Market veterans search for value

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This post is a guest contribution by David Shvartsman who blogs about big-picture trends on the Finance Trends Matter site.

Today’s post focuses on areas of investment that are starting to look attractive to seasoned investors.

Some of the well-regarded market veterans you’ll hear from on this topic are Julian Robertson, Jeremy Grantham, Jim Rogers and John Paulson.

Whether you’re currently bullish or bearish on stocks and other asset markets, we think you’ll find some interesting points of views expressed here. Let’s jump right in …

A tiger’s eye view of the market

Famed Tiger Management founder, Julian Robertson, recently joined CNBC to talk about the economy and his view of the markets.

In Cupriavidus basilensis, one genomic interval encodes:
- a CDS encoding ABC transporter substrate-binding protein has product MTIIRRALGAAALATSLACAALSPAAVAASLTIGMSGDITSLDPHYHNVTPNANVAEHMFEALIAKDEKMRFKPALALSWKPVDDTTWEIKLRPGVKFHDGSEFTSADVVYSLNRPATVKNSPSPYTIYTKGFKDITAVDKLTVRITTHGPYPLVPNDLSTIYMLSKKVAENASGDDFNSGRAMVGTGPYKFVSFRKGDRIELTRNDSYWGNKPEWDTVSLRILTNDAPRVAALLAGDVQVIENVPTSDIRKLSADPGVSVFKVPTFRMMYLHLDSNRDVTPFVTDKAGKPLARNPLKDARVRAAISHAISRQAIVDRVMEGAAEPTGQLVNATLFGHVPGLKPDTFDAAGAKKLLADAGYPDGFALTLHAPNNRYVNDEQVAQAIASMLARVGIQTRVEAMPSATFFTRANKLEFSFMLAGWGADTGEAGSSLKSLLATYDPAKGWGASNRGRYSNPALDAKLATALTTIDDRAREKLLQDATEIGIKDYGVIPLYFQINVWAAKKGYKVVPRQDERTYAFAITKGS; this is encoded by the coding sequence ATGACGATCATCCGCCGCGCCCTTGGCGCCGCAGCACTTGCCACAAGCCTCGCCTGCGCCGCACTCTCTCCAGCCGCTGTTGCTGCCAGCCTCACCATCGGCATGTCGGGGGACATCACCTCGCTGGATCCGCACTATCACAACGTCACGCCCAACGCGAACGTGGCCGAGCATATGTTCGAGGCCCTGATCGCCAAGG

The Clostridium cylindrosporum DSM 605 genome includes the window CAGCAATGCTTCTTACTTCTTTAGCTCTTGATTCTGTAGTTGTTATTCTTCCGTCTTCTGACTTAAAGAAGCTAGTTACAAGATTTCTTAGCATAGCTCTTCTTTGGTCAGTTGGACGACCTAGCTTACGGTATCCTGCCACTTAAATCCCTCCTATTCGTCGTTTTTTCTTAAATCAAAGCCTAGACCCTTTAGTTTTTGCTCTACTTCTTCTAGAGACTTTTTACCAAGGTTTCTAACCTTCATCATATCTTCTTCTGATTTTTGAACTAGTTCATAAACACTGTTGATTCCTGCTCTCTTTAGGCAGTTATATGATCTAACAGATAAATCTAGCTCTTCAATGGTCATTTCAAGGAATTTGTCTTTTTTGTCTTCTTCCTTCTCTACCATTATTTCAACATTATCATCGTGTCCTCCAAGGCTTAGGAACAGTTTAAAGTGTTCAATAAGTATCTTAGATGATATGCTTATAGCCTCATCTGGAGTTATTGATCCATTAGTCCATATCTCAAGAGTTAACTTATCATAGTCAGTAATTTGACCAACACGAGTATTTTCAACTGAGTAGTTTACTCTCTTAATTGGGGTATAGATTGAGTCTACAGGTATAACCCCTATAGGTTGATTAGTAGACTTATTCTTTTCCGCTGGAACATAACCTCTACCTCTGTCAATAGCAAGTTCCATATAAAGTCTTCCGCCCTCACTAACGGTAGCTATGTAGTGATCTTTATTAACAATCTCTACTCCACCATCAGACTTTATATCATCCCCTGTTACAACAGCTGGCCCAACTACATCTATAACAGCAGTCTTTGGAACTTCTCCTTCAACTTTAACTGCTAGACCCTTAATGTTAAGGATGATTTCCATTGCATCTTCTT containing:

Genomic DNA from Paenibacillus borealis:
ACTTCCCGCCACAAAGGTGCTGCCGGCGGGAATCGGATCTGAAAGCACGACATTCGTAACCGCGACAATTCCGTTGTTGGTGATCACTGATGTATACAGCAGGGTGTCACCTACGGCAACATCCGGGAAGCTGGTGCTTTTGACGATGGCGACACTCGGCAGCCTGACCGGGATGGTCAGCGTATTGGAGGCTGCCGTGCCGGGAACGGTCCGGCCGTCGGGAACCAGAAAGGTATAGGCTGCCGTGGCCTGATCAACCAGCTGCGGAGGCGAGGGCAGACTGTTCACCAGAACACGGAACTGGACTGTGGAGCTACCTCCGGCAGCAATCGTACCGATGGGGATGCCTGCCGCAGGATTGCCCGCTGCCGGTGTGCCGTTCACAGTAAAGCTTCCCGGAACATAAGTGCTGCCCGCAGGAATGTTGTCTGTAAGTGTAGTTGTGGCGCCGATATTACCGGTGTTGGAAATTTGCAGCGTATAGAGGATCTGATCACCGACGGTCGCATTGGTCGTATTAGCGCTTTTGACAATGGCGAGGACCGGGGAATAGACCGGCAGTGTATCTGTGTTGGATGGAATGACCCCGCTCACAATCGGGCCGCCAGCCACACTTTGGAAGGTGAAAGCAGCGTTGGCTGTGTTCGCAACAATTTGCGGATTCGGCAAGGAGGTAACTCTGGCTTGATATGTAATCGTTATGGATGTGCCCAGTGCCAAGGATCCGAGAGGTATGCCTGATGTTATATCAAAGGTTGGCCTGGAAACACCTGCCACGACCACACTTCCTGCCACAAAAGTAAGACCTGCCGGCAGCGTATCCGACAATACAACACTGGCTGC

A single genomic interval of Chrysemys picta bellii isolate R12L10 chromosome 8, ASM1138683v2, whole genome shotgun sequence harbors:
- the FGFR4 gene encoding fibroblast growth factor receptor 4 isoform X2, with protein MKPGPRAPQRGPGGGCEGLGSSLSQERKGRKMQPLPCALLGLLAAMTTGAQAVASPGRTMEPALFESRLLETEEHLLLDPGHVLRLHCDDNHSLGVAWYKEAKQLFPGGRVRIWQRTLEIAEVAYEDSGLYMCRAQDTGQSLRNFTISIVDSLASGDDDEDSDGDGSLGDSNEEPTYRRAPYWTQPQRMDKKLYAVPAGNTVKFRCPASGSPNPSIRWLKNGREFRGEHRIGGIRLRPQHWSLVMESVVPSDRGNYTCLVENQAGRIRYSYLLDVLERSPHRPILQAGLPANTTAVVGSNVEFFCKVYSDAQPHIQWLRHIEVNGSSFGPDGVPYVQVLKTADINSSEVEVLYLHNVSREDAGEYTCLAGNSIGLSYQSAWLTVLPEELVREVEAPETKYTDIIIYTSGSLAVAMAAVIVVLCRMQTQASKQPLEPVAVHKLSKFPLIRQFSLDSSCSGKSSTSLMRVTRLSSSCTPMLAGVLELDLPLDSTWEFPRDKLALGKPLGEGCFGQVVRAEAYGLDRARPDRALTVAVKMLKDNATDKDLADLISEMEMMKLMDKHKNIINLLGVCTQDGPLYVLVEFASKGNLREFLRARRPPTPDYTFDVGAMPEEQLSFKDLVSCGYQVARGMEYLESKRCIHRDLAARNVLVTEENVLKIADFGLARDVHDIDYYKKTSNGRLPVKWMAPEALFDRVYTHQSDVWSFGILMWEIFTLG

While he offered a rather dour long-term view of the country’s economic prospects, saying the US faces a “doozy of a recession” that could last more than a decade, he also claimed to be currently buying US shares.

Some of the stocks he favors are Microsoft (MSFT), Baidu (BIDU), Apple (AAPL), Mastercard (MA), and Visa (V).

Robertson also spoke of his position in a “curve steepener” trade, a derivative which allows one to speculate on (and hopefully profit from) the difference in yield between two-year Treasury notes and longer-term ten-year Treasury bonds.

Rogers seeks sound fundamentals

Jim Rogers is not too keen on US shares, given the fundamentals and the level of recent government interventions in the economy and the markets.

However, Rogers said he recently covered some of his short positions in shares and he continues to buy shares in China and Taiwan. He has also been putting money in the Japanese yen, the Swiss franc and in agricultural commodities.